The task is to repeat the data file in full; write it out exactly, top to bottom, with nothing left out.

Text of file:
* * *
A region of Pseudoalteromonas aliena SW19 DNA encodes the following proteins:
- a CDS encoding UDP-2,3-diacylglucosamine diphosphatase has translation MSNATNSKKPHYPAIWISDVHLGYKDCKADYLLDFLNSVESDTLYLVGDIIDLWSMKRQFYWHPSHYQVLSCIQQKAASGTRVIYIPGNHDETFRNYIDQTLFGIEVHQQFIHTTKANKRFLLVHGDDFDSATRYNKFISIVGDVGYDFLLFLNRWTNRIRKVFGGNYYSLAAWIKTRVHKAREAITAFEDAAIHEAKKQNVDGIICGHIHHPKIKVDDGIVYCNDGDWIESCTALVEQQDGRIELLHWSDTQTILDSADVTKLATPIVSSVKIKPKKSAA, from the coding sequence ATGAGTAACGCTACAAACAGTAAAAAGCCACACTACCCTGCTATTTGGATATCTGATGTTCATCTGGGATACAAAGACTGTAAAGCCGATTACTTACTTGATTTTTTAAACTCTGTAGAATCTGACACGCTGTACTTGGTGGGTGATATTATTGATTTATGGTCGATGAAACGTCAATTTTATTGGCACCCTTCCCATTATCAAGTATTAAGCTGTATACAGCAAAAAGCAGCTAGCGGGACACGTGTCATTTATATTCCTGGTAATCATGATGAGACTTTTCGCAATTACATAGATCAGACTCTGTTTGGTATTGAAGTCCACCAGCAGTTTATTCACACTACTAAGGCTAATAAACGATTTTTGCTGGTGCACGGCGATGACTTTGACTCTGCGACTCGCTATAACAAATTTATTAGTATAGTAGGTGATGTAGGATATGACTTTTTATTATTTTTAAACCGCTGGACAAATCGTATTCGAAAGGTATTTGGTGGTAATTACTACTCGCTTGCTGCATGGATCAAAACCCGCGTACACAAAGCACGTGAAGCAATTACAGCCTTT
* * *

A region of Pseudoalteromonas aliena SW19 DNA encodes the following proteins:
- a CDS encoding UDP-2,3-diacylglucosamine diphosphatase has translation MSNATNSKKPHYPAIWISDVHLGYKDCKADYLLDFLNSVESDTLYLVGDIIDLWSMKRQFYWHPSHYQVLSCIQQKAASGTRVIYIPGNHDETFRNYIDQTLFGIEVHQQFIHTTKANKRFLLVHGDDFDSATRYNKFISIVGDVGYDFLLFLNRWTNRIRKVFGGNYYSLAAWIKTRVHKAREAITAFEDAAIHEAKKQNVDGIICGHIHHPKIKVDDGIVYCNDGDWIESCTALVEQQDGRIELLHWSDTQTILDSADVTKLATPIVSSVKIKPKKSAA, from the coding sequence ATGAGTAACGCTACAAACAGTAAAAAGCCACACTACCCTGCTATTTGGATATCTGATGTTCATCTGGGATACAAAGACTGTAAAGCCGATTACTTACTTGATTTTTTAAACTCTGTAGAATCTGACACGCTGTACTTGGTGGGTGATATTATTGATTTATGGTCGATGAAACGTCAATTTTATTGGCACCCTTCCCATTATCAAGTATTAAGCTGTATACAGCAAAAAGCAGCTAGCGGGACACGTGTCATTTATATTCCTGGTAATCATGATGAGACTTTTCGCAATTACATAGATCAGACTCTGTTTGGTATTGAAGTCCACCAGCAGTTTATTCACACTACTAAGGCTAATAAACGATTTTTGCTGGTGCACGGCGATGACTTTGACTCTGCGACTCGCTATAACAAATTTATTAGTATAGTAGGTGATGTAGGATATGACTTTTTATTATTTTTAAACCGCTGGACAAATCGTATTCGAAAGGTATTTGGTGGTAATTACTACTCGCTTGCTGCATGGATCAAAACCCGCGTACACAAAGCACGTGAAGCAATTACAGCCTTT